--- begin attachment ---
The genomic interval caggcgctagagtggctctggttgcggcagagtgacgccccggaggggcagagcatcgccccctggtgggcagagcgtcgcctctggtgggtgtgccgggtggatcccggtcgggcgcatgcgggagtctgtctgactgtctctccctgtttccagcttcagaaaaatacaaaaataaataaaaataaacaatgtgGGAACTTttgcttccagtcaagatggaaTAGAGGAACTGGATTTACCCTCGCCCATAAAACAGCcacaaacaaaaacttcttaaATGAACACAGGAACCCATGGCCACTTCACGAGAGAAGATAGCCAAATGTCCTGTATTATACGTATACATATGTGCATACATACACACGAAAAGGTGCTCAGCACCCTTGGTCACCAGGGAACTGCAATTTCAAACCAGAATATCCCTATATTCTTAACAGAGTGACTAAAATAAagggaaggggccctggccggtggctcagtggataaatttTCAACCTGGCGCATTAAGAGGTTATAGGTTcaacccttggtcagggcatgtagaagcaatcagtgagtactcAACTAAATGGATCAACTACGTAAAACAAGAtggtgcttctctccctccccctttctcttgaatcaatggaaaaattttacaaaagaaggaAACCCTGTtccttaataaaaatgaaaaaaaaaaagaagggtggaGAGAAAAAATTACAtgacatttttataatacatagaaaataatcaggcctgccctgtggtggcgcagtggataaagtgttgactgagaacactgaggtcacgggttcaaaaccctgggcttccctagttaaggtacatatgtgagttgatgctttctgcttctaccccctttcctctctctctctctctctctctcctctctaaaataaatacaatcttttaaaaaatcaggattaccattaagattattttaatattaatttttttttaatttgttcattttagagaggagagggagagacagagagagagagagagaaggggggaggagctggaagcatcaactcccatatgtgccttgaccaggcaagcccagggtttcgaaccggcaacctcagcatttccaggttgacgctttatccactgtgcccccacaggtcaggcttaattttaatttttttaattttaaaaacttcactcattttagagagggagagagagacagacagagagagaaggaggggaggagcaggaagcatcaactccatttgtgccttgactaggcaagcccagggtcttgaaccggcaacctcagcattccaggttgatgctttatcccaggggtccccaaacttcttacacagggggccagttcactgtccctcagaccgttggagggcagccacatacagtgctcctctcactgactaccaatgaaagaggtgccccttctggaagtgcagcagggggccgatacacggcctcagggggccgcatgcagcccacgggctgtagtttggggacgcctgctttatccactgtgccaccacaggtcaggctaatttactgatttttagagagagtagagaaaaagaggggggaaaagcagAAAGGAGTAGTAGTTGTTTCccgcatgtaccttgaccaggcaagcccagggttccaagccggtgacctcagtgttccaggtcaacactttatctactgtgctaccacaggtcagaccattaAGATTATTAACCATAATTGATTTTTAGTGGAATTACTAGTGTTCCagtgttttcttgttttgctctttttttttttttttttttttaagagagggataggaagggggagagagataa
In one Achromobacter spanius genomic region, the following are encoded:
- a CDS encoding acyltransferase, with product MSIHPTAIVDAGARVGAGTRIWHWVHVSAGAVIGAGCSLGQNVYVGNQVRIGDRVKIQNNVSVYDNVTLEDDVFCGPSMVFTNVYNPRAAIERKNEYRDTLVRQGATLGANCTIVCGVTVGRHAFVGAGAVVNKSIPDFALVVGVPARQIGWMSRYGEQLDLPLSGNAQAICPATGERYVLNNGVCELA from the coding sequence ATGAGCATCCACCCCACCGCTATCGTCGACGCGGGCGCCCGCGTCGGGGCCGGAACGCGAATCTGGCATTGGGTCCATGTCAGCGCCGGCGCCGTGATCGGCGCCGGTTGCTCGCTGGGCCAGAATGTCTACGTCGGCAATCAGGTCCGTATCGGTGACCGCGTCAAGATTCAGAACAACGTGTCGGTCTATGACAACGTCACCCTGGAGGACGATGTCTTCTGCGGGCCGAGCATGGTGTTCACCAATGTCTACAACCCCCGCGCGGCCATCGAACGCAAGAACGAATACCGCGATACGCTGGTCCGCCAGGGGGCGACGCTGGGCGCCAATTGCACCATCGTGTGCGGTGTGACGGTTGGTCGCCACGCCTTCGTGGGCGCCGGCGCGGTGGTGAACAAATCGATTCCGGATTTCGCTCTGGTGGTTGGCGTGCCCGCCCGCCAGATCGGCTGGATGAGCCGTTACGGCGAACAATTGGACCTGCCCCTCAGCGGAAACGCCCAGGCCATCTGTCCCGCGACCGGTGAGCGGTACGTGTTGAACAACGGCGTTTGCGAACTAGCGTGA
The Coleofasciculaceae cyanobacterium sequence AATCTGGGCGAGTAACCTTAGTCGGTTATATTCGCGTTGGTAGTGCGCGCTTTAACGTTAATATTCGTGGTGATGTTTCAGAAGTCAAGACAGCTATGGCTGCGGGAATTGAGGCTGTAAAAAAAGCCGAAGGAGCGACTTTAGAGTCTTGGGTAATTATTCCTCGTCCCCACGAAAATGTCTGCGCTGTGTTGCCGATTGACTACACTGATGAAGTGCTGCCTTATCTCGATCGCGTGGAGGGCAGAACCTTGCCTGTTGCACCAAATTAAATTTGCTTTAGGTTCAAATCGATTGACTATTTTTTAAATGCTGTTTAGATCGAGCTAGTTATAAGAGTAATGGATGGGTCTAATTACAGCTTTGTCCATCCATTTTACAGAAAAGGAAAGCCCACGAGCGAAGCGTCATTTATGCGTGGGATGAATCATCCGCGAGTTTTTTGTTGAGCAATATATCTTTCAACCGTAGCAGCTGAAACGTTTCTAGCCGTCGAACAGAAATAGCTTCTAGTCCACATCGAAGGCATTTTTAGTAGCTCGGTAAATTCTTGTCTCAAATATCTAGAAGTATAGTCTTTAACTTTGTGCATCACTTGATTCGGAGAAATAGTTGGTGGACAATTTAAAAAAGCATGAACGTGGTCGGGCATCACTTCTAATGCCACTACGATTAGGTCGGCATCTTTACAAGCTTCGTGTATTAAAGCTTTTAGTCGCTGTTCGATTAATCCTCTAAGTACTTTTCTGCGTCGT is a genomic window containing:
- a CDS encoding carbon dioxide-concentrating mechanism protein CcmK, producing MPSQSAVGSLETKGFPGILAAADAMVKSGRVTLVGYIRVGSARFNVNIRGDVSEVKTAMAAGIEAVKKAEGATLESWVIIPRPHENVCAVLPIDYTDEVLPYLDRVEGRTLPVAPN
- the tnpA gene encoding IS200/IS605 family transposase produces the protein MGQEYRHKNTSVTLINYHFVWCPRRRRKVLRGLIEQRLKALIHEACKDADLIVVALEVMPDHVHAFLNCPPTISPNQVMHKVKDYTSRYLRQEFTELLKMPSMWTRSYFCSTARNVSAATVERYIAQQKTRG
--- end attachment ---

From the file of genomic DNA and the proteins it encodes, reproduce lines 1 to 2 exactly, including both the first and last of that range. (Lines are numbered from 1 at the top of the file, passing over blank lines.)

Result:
The genomic interval caggcgctagagtggctctggttgcggcagagtgacgccccggaggggcagagcatcgccccctggtgggcagagcgtcgcctctggtgggtgtgccgggtggatcccggtcgggcgcatgcgggagtctgtctgactgtctctccctgtttccagcttcagaaaaatacaaaaataaataaaaataaacaatgtgGGAACTTttgcttccagtcaagatggaaTAGAGGAACTGGATTTACCCTCGCCCATAAAACAGCcacaaacaaaaacttcttaaATGAACACAGGAACCCATGGCCACTTCACGAGAGAAGATAGCCAAATGTCCTGTATTATACGTATACATATGTGCATACATACACACGAAAAGGTGCTCAGCACCCTTGGTCACCAGGGAACTGCAATTTCAAACCAGAATATCCCTATATTCTTAACAGAGTGACTAAAATAAagggaaggggccctggccggtggctcagtggataaatttTCAACCTGGCGCATTAAGAGGTTATAGGTTcaacccttggtcagggcatgtagaagcaatcagtgagtactcAACTAAATGGATCAACTACGTAAAACAAGAtggtgcttctctccctccccctttctcttgaatcaatggaaaaattttacaaaagaaggaAACCCTGTtccttaataaaaatgaaaaaaaaaaagaagggtggaGAGAAAAAATTACAtgacatttttataatacatagaaaataatcaggcctgccctgtggtggcgcagtggataaagtgttgactgagaacactgaggtcacgggttcaaaaccctgggcttccctagttaaggtacatatgtgagttgatgctttctgcttctaccccctttcctctctctctctctctctctctcctctctaaaataaatacaatcttttaaaaaatcaggattaccattaagattattttaatattaatttttttttaatttgttcattttagagaggagagggagagacagagagagagagagagaaggggggaggagctggaagcatcaactcccatatgtgccttgaccaggcaagcccagggtttcgaaccggcaacctcagcatttccaggttgacgctttatccactgtgcccccacaggtcaggcttaattttaatttttttaattttaaaaacttcactcattttagagagggagagagagacagacagagagagaaggaggggaggagcaggaagcatcaactccatttgtgccttgactaggcaagcccagggtcttgaaccggcaacctcagcattccaggttgatgctttatcccaggggtccccaaacttcttacacagggggccagttcactgtccctcagaccgttggagggcagccacatacagtgctcctctcactgactaccaatgaaagaggtgccccttctggaagtgcagcagggggccgatacacggcctcagggggccgcatgcagcccacgggctgtagtttggggacgcctgctttatccactgtgccaccacaggtcaggctaatttactgatttttagagagagtagagaaaaagaggggggaaaagcagAAAGGAGTAGTAGTTGTTTCccgcatgtaccttgaccaggcaagcccagggttccaagccggtgacctcagtgttccaggtcaacactttatctactgtgctaccacaggtcagaccattaAGATTATTAACCATAATTGATTTTTAGTGGAATTACTAGTGTTCCagtgttttcttgttttgctctttttttttttttttttttttaagagagggataggaagggggagagagataa
In one Achromobacter spanius genomic region, the following are encoded: